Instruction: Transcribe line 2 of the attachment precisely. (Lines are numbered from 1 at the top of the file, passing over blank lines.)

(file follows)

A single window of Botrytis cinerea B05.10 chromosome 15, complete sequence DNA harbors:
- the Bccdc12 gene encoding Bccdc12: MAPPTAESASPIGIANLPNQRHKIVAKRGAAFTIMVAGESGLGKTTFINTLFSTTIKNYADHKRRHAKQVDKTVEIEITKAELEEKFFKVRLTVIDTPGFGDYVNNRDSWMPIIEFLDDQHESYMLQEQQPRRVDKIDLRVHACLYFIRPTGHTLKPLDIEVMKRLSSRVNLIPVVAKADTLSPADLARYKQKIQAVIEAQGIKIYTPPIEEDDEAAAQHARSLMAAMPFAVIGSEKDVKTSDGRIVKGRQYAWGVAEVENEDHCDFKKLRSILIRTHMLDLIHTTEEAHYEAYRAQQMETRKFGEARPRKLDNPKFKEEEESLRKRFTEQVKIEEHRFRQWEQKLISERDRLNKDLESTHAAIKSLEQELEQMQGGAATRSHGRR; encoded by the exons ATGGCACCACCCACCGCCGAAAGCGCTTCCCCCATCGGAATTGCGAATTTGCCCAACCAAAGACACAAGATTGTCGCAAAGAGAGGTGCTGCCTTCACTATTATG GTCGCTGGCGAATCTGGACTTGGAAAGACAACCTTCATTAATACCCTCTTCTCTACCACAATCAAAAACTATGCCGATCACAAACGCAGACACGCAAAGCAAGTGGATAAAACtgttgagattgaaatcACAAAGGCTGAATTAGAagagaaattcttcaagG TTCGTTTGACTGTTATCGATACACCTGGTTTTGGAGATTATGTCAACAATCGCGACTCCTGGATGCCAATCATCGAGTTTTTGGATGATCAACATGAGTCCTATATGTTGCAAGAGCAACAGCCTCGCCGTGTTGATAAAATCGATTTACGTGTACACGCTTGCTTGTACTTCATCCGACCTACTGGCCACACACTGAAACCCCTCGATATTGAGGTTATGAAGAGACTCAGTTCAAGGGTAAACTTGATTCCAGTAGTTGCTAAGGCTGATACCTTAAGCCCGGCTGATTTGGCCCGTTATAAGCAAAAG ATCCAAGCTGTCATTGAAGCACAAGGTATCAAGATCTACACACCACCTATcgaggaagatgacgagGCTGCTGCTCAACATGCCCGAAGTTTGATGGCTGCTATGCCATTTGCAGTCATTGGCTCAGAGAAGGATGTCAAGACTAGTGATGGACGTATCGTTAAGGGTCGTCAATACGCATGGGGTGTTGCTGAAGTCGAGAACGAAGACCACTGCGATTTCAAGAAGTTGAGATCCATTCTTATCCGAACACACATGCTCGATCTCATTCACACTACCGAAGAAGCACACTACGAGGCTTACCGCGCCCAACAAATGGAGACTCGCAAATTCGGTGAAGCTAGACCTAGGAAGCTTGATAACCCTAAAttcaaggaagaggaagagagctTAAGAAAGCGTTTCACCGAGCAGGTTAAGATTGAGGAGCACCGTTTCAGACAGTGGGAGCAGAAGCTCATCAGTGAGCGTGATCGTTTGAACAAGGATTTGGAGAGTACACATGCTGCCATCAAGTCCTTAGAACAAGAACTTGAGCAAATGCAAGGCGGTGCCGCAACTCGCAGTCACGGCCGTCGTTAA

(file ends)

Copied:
- the Bccdc12 gene encoding Bccdc12: MAPPTAESASPIGIANLPNQRHKIVAKRGAAFTIMVAGESGLGKTTFINTLFSTTIKNYADHKRRHAKQVDKTVEIEITKAELEEKFFKVRLTVIDTPGFGDYVNNRDSWMPIIEFLDDQHESYMLQEQQPRRVDKIDLRVHACLYFIRPTGHTLKPLDIEVMKRLSSRVNLIPVVAKADTLSPADLARYKQKIQAVIEAQGIKIYTPPIEEDDEAAAQHARSLMAAMPFAVIGSEKDVKTSDGRIVKGRQYAWGVAEVENEDHCDFKKLRSILIRTHMLDLIHTTEEAHYEAYRAQQMETRKFGEARPRKLDNPKFKEEEESLRKRFTEQVKIEEHRFRQWEQKLISERDRLNKDLESTHAAIKSLEQELEQMQGGAATRSHGRR; encoded by the exons ATGGCACCACCCACCGCCGAAAGCGCTTCCCCCATCGGAATTGCGAATTTGCCCAACCAAAGACACAAGATTGTCGCAAAGAGAGGTGCTGCCTTCACTATTATG GTCGCTGGCGAATCTGGACTTGGAAAGACAACCTTCATTAATACCCTCTTCTCTACCACAATCAAAAACTATGCCGATCACAAACGCAGACACGCAAAGCAAGTGGATAAAACtgttgagattgaaatcACAAAGGCTGAATTAGAagagaaattcttcaagG TTCGTTTGACTGTTATCGATACACCTGGTTTTGGAGATTATGTCAACAATCGCGACTCCTGGATGCCAATCATCGAGTTTTTGGATGATCAACATGAGTCCTATATGTTGCAAGAGCAACAGCCTCGCCGTGTTGATAAAATCGATTTACGTGTACACGCTTGCTTGTACTTCATCCGACCTACTGGCCACACACTGAAACCCCTCGATATTGAGGTTATGAAGAGACTCAGTTCAAGGGTAAACTTGATTCCAGTAGTTGCTAAGGCTGATACCTTAAGCCCGGCTGATTTGGCCCGTTATAAGCAAAAG ATCCAAGCTGTCATTGAAGCACAAGGTATCAAGATCTACACACCACCTATcgaggaagatgacgagGCTGCTGCTCAACATGCCCGAAGTTTGATGGCTGCTATGCCATTTGCAGTCATTGGCTCAGAGAAGGATGTCAAGACTAGTGATGGACGTATCGTTAAGGGTCGTCAATACGCATGGGGTGTTGCTGAAGTCGAGAACGAAGACCACTGCGATTTCAAGAAGTTGAGATCCATTCTTATCCGAACACACATGCTCGATCTCATTCACACTACCGAAGAAGCACACTACGAGGCTTACCGCGCCCAACAAATGGAGACTCGCAAATTCGGTGAAGCTAGACCTAGGAAGCTTGATAACCCTAAAttcaaggaagaggaagagagctTAAGAAAGCGTTTCACCGAGCAGGTTAAGATTGAGGAGCACCGTTTCAGACAGTGGGAGCAGAAGCTCATCAGTGAGCGTGATCGTTTGAACAAGGATTTGGAGAGTACACATGCTGCCATCAAGTCCTTAGAACAAGAACTTGAGCAAATGCAAGGCGGTGCCGCAACTCGCAGTCACGGCCGTCGTTAA